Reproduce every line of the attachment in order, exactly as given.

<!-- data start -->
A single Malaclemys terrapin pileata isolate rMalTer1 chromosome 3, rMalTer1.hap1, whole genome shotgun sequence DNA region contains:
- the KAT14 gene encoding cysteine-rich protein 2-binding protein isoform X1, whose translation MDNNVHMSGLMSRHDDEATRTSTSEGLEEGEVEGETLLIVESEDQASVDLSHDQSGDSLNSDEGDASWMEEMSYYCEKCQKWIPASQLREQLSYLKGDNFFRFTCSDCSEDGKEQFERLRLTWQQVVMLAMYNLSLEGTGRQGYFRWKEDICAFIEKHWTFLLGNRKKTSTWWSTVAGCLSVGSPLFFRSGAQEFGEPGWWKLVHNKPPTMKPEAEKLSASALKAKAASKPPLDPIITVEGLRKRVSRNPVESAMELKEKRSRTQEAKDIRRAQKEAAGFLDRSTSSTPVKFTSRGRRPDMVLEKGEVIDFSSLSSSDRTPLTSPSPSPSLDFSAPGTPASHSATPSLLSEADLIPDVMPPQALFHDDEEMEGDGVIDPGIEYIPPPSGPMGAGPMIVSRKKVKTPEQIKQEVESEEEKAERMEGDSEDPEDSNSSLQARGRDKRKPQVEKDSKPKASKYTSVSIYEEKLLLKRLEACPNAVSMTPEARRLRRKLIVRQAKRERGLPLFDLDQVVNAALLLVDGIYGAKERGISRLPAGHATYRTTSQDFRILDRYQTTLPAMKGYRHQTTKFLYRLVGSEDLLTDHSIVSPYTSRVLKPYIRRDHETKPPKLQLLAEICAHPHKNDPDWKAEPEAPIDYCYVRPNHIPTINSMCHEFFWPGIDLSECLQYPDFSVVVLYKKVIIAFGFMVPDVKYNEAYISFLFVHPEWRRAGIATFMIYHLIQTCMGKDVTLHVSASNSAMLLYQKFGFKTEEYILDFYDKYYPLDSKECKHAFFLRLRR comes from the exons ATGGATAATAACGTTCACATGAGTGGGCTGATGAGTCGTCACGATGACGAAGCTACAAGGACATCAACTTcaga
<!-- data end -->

A single Malaclemys terrapin pileata isolate rMalTer1 chromosome 3, rMalTer1.hap1, whole genome shotgun sequence DNA region contains:
- the KAT14 gene encoding cysteine-rich protein 2-binding protein isoform X1, whose translation MDNNVHMSGLMSRHDDEATRTSTSEGLEEGEVEGETLLIVESEDQASVDLSHDQSGDSLNSDEGDASWMEEMSYYCEKCQKWIPASQLREQLSYLKGDNFFRFTCSDCSEDGKEQFERLRLTWQQVVMLAMYNLSLEGTGRQGYFRWKEDICAFIEKHWTFLLGNRKKTSTWWSTVAGCLSVGSPLFFRSGAQEFGEPGWWKLVHNKPPTMKPEAEKLSASALKAKAASKPPLDPIITVEGLRKRVSRNPVESAMELKEKRSRTQEAKDIRRAQKEAAGFLDRSTSSTPVKFTSRGRRPDMVLEKGEVIDFSSLSSSDRTPLTSPSPSPSLDFSAPGTPASHSATPSLLSEADLIPDVMPPQALFHDDEEMEGDGVIDPGIEYIPPPSGPMGAGPMIVSRKKVKTPEQIKQEVESEEEKAERMEGDSEDPEDSNSSLQARGRDKRKPQVEKDSKPKASKYTSVSIYEEKLLLKRLEACPNAVSMTPEARRLRRKLIVRQAKRERGLPLFDLDQVVNAALLLVDGIYGAKERGISRLPAGHATYRTTSQDFRILDRYQTTLPAMKGYRHQTTKFLYRLVGSEDLLTDHSIVSPYTSRVLKPYIRRDHETKPPKLQLLAEICAHPHKNDPDWKAEPEAPIDYCYVRPNHIPTINSMCHEFFWPGIDLSECLQYPDFSVVVLYKKVIIAFGFMVPDVKYNEAYISFLFVHPEWRRAGIATFMIYHLIQTCMGKDVTLHVSASNSAMLLYQKFGFKTEEYILDFYDKYYPLDSKECKHAFFLRLRR comes from the exons ATGGATAATAACGTTCACATGAGTGGGCTGATGAGTCGTCACGATGACGAAGCTACAAGGACATCAACTTcaga